They hope to benefit from e-auction and continuing slide in power prices
Despite the Centre’s move to liberalise the modus operandi for supply of coal to power utilities in line with the Ujwal DISCOM Assurance Yojana (UDAY), there is a growing trend among distribution utilities to prefer short- or medium-term power purchase agreement (PPAs), instead of a 25-year-long term. According to information gathered from the power ministry and industry players, about 15,000 Mw of generation capacity is under short or medium-term PPAs, as cash-strapped distribution utilities push for shorter terms.
Distribution utilities have also shown interest in the recently launched e-auctions for short-term power procurement, planning to cash in on the continuing slide in power rates, instead of going in for long-term PPAs at fixed cost.
This apart, power sector players say certain conditions imposed by the UPA government in financial year 2012-13 to cope with the mismatch between coal production and demand; this has resulted in low offtake and led to huge underutilised and unutilised generating capacities — leading to a paucity of long-term PPAs. Those conditions, which are still in effect despite the hike in coal production and its availability, included restricting the quantum of coal supplied under fuel supply agreements (FSAs) at levels of 65 per cent, 65 per cent, 67 per cent and 75 per cent of the annual contract for the period between 2013 and 2017.; This made supply of coal under FSAcontingent upon the signing of long-term PPAs with the distribution companies.
“’Keeping in view the tepid demand of power and stockpiling of coal at pitheads, the conditions imposed on usage of coal in 2013 in view of scarcity at that time, needs reconsideration,” said Ashok Khurana, director-general of the Association of Power Producers. “With the e-auction platform for short-term power purchases operational, which would ensure transparent and competitive price discovery in the short-term, there is no reason for not allowing linkage coal usage for short-, medium- and long-term, with a condition that procurement of power using such coal has to be through competitive bidding. This will help optimal power procurement by the utilities, some of whom are reluctant to be saddled with the fixed cost of long-term PPAs.”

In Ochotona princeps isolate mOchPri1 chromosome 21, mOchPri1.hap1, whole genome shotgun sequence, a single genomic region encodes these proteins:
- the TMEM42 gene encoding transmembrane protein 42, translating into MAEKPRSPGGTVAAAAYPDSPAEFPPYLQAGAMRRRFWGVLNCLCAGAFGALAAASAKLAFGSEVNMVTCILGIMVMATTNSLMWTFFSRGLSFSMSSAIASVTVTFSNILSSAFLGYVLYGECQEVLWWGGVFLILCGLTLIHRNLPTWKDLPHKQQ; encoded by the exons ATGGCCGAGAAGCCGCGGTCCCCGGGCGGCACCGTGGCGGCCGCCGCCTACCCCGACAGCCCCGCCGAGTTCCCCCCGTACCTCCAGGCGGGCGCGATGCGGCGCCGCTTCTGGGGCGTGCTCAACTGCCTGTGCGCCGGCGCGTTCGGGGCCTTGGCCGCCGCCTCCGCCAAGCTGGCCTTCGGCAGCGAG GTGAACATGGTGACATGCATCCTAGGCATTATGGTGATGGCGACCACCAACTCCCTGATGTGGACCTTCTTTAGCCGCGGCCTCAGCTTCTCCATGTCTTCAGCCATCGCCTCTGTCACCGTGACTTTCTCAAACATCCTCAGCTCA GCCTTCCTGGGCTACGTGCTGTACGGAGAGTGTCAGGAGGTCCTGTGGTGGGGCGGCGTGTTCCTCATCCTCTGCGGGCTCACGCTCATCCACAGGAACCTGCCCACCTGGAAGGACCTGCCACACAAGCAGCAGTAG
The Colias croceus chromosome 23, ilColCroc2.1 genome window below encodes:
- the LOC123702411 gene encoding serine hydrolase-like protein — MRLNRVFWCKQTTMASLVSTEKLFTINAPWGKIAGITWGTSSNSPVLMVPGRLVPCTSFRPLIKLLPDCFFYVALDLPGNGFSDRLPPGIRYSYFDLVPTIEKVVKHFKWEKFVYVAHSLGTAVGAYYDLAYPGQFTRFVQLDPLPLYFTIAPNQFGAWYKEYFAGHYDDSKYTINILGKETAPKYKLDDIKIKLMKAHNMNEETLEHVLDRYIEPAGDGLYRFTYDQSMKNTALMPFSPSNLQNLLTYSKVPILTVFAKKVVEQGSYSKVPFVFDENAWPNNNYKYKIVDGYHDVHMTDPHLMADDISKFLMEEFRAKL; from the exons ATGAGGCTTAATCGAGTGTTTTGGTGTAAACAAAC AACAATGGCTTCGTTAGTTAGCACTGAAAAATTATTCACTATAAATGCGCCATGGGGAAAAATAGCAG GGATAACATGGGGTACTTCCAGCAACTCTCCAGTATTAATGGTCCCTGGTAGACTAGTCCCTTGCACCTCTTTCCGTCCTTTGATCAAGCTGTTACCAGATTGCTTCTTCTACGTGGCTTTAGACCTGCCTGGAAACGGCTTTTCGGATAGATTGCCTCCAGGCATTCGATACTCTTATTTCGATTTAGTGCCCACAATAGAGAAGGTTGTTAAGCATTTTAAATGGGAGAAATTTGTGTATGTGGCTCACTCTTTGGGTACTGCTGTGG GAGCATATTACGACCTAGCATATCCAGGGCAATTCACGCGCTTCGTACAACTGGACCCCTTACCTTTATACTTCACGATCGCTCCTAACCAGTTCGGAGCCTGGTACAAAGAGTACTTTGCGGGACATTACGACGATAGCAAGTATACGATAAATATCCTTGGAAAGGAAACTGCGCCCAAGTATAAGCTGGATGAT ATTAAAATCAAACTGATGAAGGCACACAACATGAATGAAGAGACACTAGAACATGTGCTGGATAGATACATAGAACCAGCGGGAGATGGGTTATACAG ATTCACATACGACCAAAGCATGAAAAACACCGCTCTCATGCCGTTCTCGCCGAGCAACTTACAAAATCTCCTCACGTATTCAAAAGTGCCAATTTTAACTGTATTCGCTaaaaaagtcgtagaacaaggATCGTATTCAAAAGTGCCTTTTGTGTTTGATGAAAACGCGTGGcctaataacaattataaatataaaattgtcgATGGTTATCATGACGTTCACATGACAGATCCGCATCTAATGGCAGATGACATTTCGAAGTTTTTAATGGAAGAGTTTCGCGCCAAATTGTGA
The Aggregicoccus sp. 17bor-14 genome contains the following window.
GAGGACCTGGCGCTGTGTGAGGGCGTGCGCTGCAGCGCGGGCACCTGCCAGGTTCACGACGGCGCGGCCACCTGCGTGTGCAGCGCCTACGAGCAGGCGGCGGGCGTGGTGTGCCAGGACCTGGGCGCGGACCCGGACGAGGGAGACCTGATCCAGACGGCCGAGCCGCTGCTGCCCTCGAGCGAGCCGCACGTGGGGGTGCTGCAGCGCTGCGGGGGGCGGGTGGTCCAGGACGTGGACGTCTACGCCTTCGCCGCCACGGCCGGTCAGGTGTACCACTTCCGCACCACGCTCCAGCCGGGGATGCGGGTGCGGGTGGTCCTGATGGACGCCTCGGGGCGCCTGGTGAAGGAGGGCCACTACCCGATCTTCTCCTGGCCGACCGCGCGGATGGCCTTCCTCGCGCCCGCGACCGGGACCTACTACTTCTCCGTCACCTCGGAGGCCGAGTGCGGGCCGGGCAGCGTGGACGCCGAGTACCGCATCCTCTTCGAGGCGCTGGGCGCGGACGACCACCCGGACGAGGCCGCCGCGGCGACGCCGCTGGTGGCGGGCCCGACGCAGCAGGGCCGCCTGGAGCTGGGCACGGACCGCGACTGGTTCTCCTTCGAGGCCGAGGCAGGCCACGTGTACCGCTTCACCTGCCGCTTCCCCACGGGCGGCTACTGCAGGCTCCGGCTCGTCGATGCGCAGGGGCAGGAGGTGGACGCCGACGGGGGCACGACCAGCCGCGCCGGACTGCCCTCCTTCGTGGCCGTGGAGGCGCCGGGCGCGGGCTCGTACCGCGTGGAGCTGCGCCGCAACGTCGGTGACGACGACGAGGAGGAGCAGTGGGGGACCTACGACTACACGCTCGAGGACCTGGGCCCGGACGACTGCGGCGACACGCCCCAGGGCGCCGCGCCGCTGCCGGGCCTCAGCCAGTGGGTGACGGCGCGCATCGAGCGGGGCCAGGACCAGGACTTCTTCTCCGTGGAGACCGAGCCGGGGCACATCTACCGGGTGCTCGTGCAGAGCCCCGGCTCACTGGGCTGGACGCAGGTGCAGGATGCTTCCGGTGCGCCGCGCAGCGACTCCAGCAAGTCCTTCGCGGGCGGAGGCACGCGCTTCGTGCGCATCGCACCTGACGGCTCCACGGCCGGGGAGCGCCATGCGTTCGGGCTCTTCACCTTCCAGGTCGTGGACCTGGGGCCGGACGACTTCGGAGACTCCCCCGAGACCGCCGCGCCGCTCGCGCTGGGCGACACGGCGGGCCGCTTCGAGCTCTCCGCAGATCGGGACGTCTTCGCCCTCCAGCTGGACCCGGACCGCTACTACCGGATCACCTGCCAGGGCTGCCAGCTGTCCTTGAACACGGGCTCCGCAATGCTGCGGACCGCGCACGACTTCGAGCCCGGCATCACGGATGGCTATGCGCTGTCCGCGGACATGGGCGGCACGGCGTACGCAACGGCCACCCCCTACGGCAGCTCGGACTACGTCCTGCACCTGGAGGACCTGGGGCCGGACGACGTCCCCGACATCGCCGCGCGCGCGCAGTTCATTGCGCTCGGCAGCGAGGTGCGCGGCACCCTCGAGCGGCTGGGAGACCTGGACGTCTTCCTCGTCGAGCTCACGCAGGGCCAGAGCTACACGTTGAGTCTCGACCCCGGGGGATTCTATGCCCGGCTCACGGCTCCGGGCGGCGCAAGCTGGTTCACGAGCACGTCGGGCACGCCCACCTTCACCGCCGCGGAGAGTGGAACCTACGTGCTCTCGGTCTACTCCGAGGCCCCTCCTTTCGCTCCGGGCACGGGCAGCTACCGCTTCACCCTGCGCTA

CRISIL Ratings estimates nearly 10,000 Mw of capacity in the country is without any long-term PPA, according to Senior Director Sudip Sural. These plants are subject to vagaries of merchant power prices and are entirely dependent on e-auction coal.
“’With respect to making supply of coal contingent on signing of the long-term PPA, the government can consider allowance of plants with medium-term PPAs for coal linkages. This is because, given the precarious financial health of discoms, they are still wary of entering into long-term PPAs. The developers are currently getting impacted not so much by coal supplies but by their inability to sign up long-term PPAs with discoms.”
On the removal of the restriction on the quantum of coal supply under FSA, Sural said it might not yield any incremental benefits in the next 12 months. “’The relevance of coal availability will therefore be limited until power demand improves driven by the positive impact of UDAY,” he said.
UDAY provides for the financial turnaround and revival of distribution utilities and importantly also ensures a sustainable permanent solution to the problem.
|Discoms reluctant to be saddled with the fixed cost of long term PPAs given their precarious financial health|
|Constraints at the generator end have shifted from a coal deficit situation to one where long term PPAs are not being signed by discoms|
|Industry bats for reconsideration of conditions imposed on coal usage in 2012-13 in view of the tepid demand of power and stock piling of coal at pitheads|
|UDAY scheme to help turnaround of discoms and thereby increase offtake|
Source : BS